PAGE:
This reduced efficiency in ATP production is called mitochondrial dysfunction, and believe it or not, it’s quite prevalent in today’s world. Not only is such dysfunction a byproduct of aging, but it’s also found in practically all chronic diseases, as well. Research has identified mitochondrial dysfunction in individuals dealing with various issues, ranging from neurodegenerative diseases,[12,14] to neurobehavioral diseases, and metabolic issues.
While suppressed mitochondrial function isn’t a central symptom of the majority of these wide-ranging issues, it certainly plays a role in the general exhaustion felt when dealing with these problems, and also reduces the amount of energy available to fight such issues.
What happens at the molecular level
Mitochondrial dysfunction can occur when any of the following circumstances emerge: a loss of mitochondria within cells, suppressed production of substrates and enzymes necessary for proper functioning, or direct dysfunction of the respiratory chain. Each situation is a result of genetic mutations, as genes regulate the proteins and enzymes produce to facilitate mitochondrial function. While these deficiencies are sometimes passed down genetically, there seems to be a common culprit tied to the development of inefficient mitochondrial function — free radicals.
Free radicals, proton leaks, and loss of efficiency
Though the respiratory chain manufactures energy for the body, it also creates a troubling byproduct. Reactive oxygen species (ROS) and reactive nitrogen species (RNS) are two highly reactive free radicals, which are molecules that cause oxidative stress within the body. Their production mainly comes from the mitochondria, a “necessary evil” produced alongside ATP. We need ROS to burn fat and perform metabolic processes, but when left unchecked, these substances damage cellular DNA, proteins, and lipids. The body uses various enzymes and antioxidants to neutralize these reactive species, though excess build-up is possible.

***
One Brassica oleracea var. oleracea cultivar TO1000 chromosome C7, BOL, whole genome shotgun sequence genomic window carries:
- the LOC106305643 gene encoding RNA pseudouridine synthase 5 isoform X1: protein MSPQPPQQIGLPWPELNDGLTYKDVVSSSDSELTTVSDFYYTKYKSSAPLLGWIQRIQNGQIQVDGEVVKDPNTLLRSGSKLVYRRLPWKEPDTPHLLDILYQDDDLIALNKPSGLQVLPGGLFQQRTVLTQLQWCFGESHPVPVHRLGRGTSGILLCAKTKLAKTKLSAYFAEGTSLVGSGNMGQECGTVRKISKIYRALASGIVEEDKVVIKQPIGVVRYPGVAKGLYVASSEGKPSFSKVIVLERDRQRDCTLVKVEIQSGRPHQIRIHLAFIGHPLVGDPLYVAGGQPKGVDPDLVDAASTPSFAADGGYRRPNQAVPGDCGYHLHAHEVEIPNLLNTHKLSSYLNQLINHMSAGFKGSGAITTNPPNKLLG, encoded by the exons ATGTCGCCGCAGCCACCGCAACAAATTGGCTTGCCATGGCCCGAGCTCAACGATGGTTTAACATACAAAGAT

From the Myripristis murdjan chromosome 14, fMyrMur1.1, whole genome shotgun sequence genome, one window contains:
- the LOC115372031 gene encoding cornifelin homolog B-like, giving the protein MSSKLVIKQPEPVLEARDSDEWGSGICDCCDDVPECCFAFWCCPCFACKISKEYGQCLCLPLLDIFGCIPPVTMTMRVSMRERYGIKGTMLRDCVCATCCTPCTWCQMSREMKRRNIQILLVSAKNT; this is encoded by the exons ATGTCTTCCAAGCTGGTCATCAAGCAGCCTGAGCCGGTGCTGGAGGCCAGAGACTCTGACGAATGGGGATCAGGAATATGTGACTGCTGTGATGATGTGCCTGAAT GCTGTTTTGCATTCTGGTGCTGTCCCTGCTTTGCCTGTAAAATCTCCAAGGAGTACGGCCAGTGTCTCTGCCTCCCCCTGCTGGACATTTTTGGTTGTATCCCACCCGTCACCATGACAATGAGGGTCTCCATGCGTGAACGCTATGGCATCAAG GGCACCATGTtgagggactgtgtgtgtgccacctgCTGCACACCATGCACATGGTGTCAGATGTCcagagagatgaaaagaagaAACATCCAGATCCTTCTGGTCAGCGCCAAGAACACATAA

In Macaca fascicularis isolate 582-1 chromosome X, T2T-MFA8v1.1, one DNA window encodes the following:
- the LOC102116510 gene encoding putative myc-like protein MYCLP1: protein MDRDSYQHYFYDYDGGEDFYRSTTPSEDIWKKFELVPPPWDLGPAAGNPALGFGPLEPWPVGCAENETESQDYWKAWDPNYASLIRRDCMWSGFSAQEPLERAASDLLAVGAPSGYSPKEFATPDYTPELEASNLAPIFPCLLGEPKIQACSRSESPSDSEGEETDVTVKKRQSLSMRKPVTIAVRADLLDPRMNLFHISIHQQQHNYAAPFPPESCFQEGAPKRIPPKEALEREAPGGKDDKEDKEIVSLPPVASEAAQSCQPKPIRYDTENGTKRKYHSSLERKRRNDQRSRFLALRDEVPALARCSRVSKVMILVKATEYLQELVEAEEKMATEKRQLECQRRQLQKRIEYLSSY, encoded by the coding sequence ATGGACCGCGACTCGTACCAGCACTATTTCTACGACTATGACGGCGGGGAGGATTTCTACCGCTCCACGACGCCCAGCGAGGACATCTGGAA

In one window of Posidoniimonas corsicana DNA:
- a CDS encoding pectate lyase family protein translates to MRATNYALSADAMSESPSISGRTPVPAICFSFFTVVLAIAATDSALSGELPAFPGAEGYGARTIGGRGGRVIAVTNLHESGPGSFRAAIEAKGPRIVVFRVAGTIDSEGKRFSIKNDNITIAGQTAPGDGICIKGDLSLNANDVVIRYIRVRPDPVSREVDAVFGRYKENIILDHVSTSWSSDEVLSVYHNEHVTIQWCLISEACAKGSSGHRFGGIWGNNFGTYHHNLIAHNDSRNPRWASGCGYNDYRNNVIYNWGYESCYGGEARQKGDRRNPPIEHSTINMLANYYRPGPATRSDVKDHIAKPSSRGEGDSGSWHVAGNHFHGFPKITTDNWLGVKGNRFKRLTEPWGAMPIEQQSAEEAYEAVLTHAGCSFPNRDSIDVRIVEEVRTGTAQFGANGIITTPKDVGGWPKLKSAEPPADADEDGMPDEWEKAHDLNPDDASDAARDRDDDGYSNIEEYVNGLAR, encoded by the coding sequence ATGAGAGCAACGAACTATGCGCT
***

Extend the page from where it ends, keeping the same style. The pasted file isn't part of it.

On its own, the production of free radicals isn’t that troubling. However, its effects can be exacerbated by another irregularity in the electron transport chain. The respiratory chain can create uncoupling proteins, which yields a leak of protons across the gradient back into the mitochondrial matrix. This leak results in suppressed ATP production amidst oxygen consumption. This consumption, alongside ROS production, leads to damage of the inner mitochondrial membrane, further amplifying the leakage of protons and the inefficiency of the respiratory chain.
Antioxidants, both those inherently produced in the body and those consumed through food, typically help prevent such damage. When they are unable to subdue these free radicals, though, mitochondria are susceptible to significant damage that can cause them to malfunction.
Leads to general fatigue
With the mitochondria compromised, the production of ATP pales in comparison to the amount of ROS made in the electron transport chain. This leads to a rather obvious outcome — insufficient cellular energy.
An individual can develop fatigue in countless ways, though research has shown that moderate to severe chronic fatigue typically relates to cellular energy systems.[13,21] With cells unable to manufacture adequate amounts of energy, they simply cannot function normally. As such, it’s no surprise that those with mitochondrial dysfunction commonly deal with things such as muscle fatigue, muscular weakness, and exertional fatigue. While this is seen in individuals as a result of aging and chronic disease, fatigue induced via diminished mitochondrial function isn’t exclusive to any one demographic — there are various conditions linked to it.